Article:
The whole end of this reader has eulogies by Derrida which I’ll probably get to, plus an “Open Letter to Bill Clinton” from Derrida.Realism/Antirealism and Epistemology looks good through-and-through (features John Searle, William Alston, Roderick Chisolm, Donald Davidson, and Gilbert Harman). The last chapter is Richard Rorty’s critique/response to all five essays so I may skip them and just read him to save time and just because Rorty is my homeboy.

    I will probably read a lot in Postmodernism: A Reader just because of who’s in it (Baudrillard, Rorty, Lyotard, Habermas) and I’m particlarly excited to read Gianni Vattimo’s “The Structure of Artistic Revolutions.” Vattimo has intrigued me since his collaboration with Rorty in The Future of Religion. Vattimo’s Belief also contains a fantastic story of postmodern faith:

    “…One hot afternoon I made a telephone call, from an ice-cream shop near a bus stop in Milan, to Gustavo Bontadini, a distinguished representative of ‘neoclassical’ Aristotelian-Thomistic philosophy. Although I did not share his theoretical theses, I felt bound to him by deep affection and admiration. The call was about the competitive examination for a university chair. As we were both members of the examining commission, we had some confidential academic business to discuss. But while we were still greeting each other, Bontadini, with whom I had not spoken for a long time, shifted to fundamental matters, asking me suddenly whether at bottom I still believed in God. I don’t know whether my response was conditioned by the paradoxical situation in which the question aros: next to the telephone was a table of women, eating ice cream and drinking orange juice in the heat. So I answered that I believed that I believed” (pg 69-70).

  • The Future of Religion

    My Barnes & Noble order came yesterday; I’m about halfway through The Future of Religion already. A few choice quotes…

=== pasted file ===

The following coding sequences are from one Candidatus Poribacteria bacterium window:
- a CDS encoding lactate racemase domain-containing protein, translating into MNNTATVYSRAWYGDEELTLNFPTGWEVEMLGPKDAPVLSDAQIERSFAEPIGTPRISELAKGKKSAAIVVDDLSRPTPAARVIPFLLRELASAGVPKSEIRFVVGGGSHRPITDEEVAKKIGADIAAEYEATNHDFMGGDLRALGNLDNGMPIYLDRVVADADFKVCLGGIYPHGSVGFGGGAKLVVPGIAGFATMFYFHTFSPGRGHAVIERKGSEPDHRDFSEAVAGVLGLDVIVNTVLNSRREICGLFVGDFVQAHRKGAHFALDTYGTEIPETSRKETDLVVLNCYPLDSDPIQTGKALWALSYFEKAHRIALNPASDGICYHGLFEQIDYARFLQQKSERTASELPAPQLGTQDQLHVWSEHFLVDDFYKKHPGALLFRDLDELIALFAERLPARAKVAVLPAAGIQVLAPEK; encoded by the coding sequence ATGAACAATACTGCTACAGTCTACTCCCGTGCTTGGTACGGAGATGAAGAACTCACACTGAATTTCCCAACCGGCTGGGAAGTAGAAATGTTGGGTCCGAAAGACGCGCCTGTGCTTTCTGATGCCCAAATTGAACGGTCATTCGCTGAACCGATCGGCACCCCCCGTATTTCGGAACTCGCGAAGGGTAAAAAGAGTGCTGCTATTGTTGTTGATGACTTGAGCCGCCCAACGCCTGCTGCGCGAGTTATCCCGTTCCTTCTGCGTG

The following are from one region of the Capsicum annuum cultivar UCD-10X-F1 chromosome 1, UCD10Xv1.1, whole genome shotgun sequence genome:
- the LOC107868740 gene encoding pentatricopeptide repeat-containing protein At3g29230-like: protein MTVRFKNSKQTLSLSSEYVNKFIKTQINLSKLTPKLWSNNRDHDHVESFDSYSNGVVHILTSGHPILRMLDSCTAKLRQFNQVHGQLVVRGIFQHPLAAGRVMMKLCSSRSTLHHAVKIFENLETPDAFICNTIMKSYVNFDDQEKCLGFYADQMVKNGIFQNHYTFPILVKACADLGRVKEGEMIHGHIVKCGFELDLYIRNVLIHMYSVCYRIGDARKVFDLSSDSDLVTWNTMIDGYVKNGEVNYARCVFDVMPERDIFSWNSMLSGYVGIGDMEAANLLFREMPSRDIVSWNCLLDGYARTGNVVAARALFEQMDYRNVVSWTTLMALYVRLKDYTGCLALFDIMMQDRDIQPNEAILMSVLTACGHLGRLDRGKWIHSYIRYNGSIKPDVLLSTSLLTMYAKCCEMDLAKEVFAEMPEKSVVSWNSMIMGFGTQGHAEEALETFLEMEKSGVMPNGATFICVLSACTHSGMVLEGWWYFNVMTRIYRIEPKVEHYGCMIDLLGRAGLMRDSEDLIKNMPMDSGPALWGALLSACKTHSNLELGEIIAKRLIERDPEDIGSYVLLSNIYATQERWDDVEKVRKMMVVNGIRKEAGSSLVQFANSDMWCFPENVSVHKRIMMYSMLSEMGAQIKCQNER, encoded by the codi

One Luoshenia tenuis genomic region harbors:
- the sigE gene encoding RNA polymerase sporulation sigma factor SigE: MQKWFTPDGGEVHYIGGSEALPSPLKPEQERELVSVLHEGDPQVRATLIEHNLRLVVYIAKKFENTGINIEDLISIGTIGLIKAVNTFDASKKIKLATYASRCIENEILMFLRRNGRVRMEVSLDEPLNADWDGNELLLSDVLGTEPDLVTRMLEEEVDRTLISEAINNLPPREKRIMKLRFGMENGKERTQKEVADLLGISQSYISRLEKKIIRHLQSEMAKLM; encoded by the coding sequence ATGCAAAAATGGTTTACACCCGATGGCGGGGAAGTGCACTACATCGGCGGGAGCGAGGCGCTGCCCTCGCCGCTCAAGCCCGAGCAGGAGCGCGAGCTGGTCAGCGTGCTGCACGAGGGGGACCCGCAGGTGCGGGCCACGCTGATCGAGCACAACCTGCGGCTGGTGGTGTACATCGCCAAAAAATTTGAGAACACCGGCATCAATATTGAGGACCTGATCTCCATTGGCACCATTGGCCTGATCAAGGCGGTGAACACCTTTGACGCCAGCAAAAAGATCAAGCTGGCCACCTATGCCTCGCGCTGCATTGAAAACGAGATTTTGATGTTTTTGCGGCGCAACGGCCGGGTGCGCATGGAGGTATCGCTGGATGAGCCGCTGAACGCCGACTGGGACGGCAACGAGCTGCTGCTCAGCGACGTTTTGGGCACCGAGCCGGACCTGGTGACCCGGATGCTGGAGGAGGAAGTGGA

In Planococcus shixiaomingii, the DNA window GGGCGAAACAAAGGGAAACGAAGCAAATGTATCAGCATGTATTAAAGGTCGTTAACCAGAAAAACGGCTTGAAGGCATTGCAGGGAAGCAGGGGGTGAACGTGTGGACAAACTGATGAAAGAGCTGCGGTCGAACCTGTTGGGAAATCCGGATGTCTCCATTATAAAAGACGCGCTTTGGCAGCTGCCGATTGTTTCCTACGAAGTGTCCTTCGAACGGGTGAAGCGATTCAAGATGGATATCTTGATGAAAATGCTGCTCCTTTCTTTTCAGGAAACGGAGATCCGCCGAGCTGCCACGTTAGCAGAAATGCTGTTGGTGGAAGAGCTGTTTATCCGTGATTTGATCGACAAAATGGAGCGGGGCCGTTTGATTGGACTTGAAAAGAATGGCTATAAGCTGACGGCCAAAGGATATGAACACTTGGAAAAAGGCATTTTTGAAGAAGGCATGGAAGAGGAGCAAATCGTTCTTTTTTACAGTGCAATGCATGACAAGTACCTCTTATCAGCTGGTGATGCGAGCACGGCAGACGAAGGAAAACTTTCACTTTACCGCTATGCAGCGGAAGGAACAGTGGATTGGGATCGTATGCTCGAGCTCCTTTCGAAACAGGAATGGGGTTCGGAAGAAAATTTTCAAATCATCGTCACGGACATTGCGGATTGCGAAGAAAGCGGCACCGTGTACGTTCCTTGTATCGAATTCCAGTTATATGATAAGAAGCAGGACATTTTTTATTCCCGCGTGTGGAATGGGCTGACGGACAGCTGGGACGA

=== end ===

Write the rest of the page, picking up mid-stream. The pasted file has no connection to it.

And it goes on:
Gianno Vattimo:

    “The existential analytic… makes us aware that knowledge is always interpretation and nothing but this. Things appear to us in the world only because we are in their midst and always already oriented toward seeking a specific meaning for them. In other words, we possess a preunderstanding that makes us interested subjects rather than neutral screens for an objective overview.””…postmodern nihilism constitutes the actual truth of Christianity.”

    “…the redemptive meaning of the Christian message makes its impact precisely by dissolving the claims of objectivity…”

    “…no experience of truth can exist without some kind of participation in a community… truth comes about as the ongoing construction of communities that coincide in a ‘fusion of horizons’… truth does not consist in the correspondence between propositions and things. Even when we speak of correspondence, we have in mind propositions verfied in the context of paradigms, the truth of which consists above all in their being shared by a community.”

    Richard Rorty:

    “…the quest for truth and knowledge is no more and no less than the quest for intersubjective agreement. The epistemic arena is a public space, a space from which religion can and should retreat.”

    Santiago Zabala:

    “…truth does not occur at the level of facts but only at that of propositions.””To surpass metaphysics means, according to Rorty and Vattimo, to stop inquiring into what is real and what is not; it means recognizing that something is better understood the more one is able to say about it. Problems are resolved with irony, privately exercised vis-á-vis one’s own predecessors rather than vis-á-vis their relation to truth.”

    “The space left open by metaphysics must not be filled up by new philosophies claiming to exhibit some foundation external to the ‘conversation.'”